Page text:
Leslie Tate

Author and Poet

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(1 customer review)

Set in the UK, Love’s Register tells the story of romantic love and climate change over four generations. Told by five members of the Lavender family, it begins in York, UK, in the middle of the free-love 60s, and ends with the night sea journey across the vastness of Oceania. The family voices, plus others, take us through generational conflicts in the 1920s, open relationships in the feminist 80s/90s and a contemporary late-life love affair. Led by a cast of varied, in-depth characters whose stories intersect surprisingly, with plenty of passion and humour, Love’s Register is a coming-of-age family saga and modern psychological novel that explores the way we live now.

The price reflects the book’s size: 700 pages, 226,000 words and the length of three novels. For a signed paperback copy in £s please use the basket below.                                                                                                                                                                                                                                                             (For other currencies, paperback use this link. For ebook on Amazon (i.e. Kindle) use this link . For other ebook reading devices use this link.)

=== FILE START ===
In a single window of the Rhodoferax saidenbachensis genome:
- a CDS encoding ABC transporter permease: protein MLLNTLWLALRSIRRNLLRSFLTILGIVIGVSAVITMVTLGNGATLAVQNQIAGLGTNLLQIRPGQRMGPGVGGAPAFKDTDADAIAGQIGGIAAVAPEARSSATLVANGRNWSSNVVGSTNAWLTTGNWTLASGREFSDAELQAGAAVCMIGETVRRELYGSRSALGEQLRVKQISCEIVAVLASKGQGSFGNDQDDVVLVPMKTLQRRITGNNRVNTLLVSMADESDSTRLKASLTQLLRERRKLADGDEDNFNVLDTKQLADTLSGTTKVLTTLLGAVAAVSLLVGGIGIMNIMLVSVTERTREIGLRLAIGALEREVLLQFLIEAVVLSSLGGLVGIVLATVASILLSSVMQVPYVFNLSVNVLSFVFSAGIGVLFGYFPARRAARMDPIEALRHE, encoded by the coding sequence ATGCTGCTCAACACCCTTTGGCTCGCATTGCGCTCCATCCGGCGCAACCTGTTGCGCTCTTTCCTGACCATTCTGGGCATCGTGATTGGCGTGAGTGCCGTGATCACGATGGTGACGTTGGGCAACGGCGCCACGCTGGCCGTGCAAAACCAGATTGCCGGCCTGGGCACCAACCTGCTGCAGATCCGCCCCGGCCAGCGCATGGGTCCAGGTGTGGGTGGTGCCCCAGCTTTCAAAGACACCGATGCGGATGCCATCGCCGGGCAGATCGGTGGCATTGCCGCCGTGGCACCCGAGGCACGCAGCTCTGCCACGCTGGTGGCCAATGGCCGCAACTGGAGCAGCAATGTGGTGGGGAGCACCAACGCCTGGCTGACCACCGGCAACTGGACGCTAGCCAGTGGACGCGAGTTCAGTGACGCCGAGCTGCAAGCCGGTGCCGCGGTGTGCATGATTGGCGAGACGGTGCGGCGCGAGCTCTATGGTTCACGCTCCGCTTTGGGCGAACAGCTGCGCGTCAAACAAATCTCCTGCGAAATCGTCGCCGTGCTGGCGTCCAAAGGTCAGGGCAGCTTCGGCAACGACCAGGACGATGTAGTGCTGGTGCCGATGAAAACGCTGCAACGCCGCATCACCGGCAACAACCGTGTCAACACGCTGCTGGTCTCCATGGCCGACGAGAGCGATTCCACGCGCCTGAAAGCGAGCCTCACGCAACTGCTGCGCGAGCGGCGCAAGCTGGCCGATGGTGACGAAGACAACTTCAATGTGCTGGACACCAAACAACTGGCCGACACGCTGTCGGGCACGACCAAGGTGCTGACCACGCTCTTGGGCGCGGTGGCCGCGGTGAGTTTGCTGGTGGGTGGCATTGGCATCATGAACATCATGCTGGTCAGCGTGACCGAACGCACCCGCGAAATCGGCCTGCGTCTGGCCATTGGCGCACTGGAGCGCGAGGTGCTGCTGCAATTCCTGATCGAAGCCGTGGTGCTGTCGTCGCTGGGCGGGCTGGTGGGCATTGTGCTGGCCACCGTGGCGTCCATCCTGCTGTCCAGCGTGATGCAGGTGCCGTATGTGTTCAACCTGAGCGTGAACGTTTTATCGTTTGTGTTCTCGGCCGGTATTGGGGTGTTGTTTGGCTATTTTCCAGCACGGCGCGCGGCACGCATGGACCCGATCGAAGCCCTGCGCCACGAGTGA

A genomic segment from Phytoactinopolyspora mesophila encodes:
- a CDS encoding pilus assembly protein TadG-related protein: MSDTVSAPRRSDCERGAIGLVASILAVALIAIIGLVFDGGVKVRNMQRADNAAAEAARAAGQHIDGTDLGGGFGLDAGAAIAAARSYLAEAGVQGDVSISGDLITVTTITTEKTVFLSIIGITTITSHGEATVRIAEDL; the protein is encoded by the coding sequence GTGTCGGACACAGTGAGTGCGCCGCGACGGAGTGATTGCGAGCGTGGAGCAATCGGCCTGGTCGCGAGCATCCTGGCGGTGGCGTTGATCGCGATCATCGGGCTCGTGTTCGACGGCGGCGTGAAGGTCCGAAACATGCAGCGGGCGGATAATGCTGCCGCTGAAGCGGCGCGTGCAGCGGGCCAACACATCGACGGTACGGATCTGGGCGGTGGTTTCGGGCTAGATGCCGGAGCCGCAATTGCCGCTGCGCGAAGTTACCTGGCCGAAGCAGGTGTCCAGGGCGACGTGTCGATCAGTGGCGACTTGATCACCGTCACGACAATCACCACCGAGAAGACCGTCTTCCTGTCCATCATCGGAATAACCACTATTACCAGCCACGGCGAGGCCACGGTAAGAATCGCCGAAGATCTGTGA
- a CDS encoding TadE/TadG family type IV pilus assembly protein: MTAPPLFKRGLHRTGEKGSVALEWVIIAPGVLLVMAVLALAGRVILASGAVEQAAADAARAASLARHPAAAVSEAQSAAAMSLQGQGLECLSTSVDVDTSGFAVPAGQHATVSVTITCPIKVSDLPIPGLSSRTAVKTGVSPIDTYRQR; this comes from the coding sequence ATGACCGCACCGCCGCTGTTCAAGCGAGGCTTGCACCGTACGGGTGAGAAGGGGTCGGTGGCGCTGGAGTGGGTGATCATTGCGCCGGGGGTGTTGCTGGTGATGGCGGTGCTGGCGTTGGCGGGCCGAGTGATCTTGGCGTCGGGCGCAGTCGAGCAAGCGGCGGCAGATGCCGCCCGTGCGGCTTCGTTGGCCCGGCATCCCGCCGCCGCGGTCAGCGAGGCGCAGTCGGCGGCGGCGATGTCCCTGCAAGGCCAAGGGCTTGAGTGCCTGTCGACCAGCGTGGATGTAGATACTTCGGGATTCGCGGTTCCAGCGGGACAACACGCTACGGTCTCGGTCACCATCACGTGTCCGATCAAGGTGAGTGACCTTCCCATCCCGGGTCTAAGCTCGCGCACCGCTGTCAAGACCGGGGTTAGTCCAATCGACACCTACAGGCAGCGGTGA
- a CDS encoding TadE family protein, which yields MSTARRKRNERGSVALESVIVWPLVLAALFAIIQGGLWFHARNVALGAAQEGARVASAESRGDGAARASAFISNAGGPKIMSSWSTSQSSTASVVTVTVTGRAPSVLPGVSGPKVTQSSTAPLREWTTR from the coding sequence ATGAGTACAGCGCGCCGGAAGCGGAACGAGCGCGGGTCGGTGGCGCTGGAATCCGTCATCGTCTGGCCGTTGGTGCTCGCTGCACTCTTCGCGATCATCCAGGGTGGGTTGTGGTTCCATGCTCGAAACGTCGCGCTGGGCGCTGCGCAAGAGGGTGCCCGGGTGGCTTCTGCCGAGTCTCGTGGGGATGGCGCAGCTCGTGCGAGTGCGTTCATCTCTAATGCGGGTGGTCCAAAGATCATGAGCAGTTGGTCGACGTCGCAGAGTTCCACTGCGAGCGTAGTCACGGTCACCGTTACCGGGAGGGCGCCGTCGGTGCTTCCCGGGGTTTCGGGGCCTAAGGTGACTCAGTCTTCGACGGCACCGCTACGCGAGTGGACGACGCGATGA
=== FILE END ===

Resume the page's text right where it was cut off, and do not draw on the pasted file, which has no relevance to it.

1 review for LOVE’S REGISTER

  1. Rick Cross

    Bounding across generations to study the lives of the love-hungry, soul-starved, oft-parentally damaged Lavender Mob, Leslie Stuart Tate’s LOVE’S REGISTER keys on art and music: the music of revolution, the art of transforming love, heartache and familial bonds into revelation; psycho-spiritual truths physically manifested, beauty born of pain and longing, sculpted by memory’s imperfect lens and perfect recall. Tate’s lovely, searing prose – pondering the lives of three generations of one bumptious, fractured family – is at once ode and elegy, a fanfare to “simpler” days… and a gentle lament for the souls bruised by deep rocks hidden under those swells and crescendos. Whether it’s pondering devastating illness, the dissolution of a marriage or the unspoken years-long anguish of a heart occluded by prejudice and outdated mores, LOVE’S REGISTER fairly bursts with passionate studies of desire so often quashed by the dumb, mundane taboos of society, by the relentless, crushing sameness of everyday life.

    There’s a beat-poet’s retro call to arms here, a fizzy, Kerouackian fight song for the human heart – had Kerouac lived to sing it. Tate observes the Lavenders’ glories and ignominies with equal care, combining the frank objectivity of a master painter and the patient, poetic affection of an autobiographer. LOVE’S REGISTER is a beautiful, note-perfect work of art.

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